The purpose of the Character Test
Visa cancellation and criminal deportation continue to be a large focus by the current Australian government. Many individuals have had their visas cancelled over the past four years because of criminal records.
All non-citizens who wish to enter or remain in Australia must satisfy the character requirement of Section 501 of the Migration Act 1958.
The two objectives of the character framework are:
- to protect the Australian community from the risk of harm posed by non-citizens of character concern, in line with community and government expectations and
- to maintain integrity and public confidence in the character framework.
The Department of Home Affairs may refuse or cancel a visa if the visa applicant is unable to satisfy the Department of Home Affairs that they pass the Character Test.
Character Test: refusal and cancellation
If a person does not pass the character test, s501 provides:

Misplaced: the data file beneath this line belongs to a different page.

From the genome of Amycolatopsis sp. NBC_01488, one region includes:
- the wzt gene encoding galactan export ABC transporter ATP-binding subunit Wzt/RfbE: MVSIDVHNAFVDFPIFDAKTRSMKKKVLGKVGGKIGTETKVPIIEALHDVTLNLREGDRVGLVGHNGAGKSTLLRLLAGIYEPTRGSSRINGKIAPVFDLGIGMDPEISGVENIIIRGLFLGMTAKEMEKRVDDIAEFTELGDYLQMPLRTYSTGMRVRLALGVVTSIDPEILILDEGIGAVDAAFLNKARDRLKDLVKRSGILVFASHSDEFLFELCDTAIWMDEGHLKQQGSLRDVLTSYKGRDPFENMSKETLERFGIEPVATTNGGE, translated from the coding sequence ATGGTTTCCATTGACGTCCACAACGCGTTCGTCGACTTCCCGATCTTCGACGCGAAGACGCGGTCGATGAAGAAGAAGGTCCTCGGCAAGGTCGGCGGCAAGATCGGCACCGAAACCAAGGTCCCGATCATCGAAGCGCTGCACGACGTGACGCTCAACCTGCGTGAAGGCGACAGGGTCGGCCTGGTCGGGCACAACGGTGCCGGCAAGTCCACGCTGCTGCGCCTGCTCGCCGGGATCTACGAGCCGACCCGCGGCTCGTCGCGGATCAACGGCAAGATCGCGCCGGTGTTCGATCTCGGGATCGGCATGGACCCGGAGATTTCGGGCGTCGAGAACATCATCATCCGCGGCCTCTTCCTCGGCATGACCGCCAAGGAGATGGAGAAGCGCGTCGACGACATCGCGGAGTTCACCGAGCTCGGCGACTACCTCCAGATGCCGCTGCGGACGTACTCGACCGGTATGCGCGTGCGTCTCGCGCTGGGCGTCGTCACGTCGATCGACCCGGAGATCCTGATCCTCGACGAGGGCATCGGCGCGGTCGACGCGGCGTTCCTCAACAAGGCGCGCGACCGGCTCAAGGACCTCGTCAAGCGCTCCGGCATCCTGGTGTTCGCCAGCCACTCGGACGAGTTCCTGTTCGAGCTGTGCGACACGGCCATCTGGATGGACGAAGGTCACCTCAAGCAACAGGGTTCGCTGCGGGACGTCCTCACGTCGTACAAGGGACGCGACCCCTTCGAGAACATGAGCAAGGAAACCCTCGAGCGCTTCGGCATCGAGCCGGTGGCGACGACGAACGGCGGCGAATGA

- a discretionary power to refuse a visa; or
- a discretionary power to cancel a visa; or
- a mandatory cancellation provision.
Grounds for visa refusal and cancellation
- a substantial criminal record;
- a conviction for immigration detention offences;
- association with persons suspected of engaging in criminal conduct;
- past and present criminal or general conduct; or
- significant risk of particular types of future conduct.
The most important of these is if a visa applicant has a substantial criminal record, particularly if they were:
- sentenced to prison for more than 12 months; or
- sentenced to two or more terms of imprisonment, where the total of those terms is 12 months or more (this includes all terms of imprisonment, including those that are to be served concurrently).